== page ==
Let me sum it all up by saying every single area of the Quicken Loans Arena prior to the start of Game 4 of the NBA finals was magnificent in appearance and very cleanly setup.
Now, here is why my tour of the Q and observance of all the activities and rehearsals shocked me and got me really in awe and wonder. If the game were a one-off, one-time event like a concert or a conference or a town-hall meeting (whatever that means), I would not have been so surprised at the amount of effort put into setups, rehearsals, gadgets, and decorations. Some of the actors may have been entering the venue of the event perhaps for the very first time in their existence, and many other variables.
Cleveland Cavaliers played forty-two home games during the regular season alone and a further eleven home games during the playoffs. This means a whole lot of the activities they rehearsed prior to Game 4 were already done right about 53 times before that day! For goodness sake, I’m wondering why Mr Crump would have to rehearse, “Cle-cle-cle-cle-cleeeeeveland, time now to meet the starting five of the Cleeeeeveland Cavaleeeeeeeuuurs!” so many times!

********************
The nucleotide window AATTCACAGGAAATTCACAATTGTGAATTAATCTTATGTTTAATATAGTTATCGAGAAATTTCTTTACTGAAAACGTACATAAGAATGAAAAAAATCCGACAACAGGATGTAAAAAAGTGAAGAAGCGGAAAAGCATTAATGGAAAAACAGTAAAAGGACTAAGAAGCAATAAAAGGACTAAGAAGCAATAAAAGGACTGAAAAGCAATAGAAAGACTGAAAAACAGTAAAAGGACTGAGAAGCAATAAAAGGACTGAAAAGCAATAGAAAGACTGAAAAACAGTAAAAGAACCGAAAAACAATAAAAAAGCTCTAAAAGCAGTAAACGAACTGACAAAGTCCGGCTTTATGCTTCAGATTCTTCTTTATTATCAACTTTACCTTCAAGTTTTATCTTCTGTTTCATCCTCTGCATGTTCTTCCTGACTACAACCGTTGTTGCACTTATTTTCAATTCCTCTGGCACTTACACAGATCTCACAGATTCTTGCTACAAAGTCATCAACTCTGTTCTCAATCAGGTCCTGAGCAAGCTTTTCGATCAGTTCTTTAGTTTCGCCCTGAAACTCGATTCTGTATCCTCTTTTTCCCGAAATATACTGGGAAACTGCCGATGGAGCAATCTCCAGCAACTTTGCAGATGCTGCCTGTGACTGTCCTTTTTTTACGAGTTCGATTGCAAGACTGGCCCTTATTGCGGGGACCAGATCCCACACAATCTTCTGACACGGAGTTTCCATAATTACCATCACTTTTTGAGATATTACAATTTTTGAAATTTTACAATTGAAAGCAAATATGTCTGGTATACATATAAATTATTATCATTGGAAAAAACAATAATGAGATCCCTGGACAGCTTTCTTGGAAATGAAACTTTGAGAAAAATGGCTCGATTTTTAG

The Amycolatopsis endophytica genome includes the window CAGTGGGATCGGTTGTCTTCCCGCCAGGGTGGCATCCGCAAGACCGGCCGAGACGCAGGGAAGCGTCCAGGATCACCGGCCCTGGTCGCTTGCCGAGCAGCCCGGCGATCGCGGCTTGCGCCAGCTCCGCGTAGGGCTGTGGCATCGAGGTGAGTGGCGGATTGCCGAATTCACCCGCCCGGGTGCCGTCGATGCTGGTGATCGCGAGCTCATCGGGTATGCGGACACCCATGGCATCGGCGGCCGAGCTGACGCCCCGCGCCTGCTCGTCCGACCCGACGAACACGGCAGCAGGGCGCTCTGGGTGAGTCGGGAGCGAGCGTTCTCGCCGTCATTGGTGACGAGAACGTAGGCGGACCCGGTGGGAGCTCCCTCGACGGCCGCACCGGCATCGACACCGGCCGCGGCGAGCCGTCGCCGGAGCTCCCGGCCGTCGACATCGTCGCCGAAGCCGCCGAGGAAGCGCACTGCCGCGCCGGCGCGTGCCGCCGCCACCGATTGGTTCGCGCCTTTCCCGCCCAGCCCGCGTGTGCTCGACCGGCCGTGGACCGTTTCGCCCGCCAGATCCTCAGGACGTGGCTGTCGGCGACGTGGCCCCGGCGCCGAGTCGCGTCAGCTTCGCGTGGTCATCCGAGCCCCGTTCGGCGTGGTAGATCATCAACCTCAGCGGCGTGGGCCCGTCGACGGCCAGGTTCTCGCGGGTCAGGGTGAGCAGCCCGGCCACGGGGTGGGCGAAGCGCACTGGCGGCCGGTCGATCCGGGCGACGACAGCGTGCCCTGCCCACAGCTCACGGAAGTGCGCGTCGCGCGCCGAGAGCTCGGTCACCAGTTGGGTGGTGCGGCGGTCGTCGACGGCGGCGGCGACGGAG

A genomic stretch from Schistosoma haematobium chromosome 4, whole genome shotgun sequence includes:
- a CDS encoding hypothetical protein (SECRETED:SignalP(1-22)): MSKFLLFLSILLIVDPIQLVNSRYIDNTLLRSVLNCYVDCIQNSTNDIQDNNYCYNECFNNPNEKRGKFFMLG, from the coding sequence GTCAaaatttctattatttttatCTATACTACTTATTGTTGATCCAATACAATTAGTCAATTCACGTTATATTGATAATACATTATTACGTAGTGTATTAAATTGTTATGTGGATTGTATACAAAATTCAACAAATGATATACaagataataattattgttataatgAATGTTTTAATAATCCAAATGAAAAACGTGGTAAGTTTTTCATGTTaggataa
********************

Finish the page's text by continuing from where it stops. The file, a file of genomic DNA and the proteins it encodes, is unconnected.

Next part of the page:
This simply made me realise that in an atmosphere of excellence, mistakes rarely happen, and should they happen, there is going to be quick fixes such that you probably would not notice anything went wrong except you are told.
Bringing it back home to Africa, it should be a consensus of some sort that if one thing is lacking in our everyday lives, it is the consciousness of excellence. We tend to rush into holding events without carefully spending time to plan and even rehearse key parts of our various functions. That is why a speaker can stutter several times while reading from a teleprompter; why a radio presenter can use foul language to the hearing of several thousands of listeners simply because they forgot to turn off their microphone during an advert break; why the shot/game clock operator in an arena can struggle to operate his gadgets while a game is going on.
It is said that the NBA is the biggest basketball league in the world while many of the very important events in Africa do not even get as much recognition and talk-time outside our shores. The reason could not possibly be farfetched: the apparent lack of excellence. The truth is – we can only attain excellence through constant rehearsal, practice, and possession of an all-in attitude, and if Africa could imbibe this culture of excellence, the change we so earnestly desire will become an achievable reality.
- Ayotunde Onabolu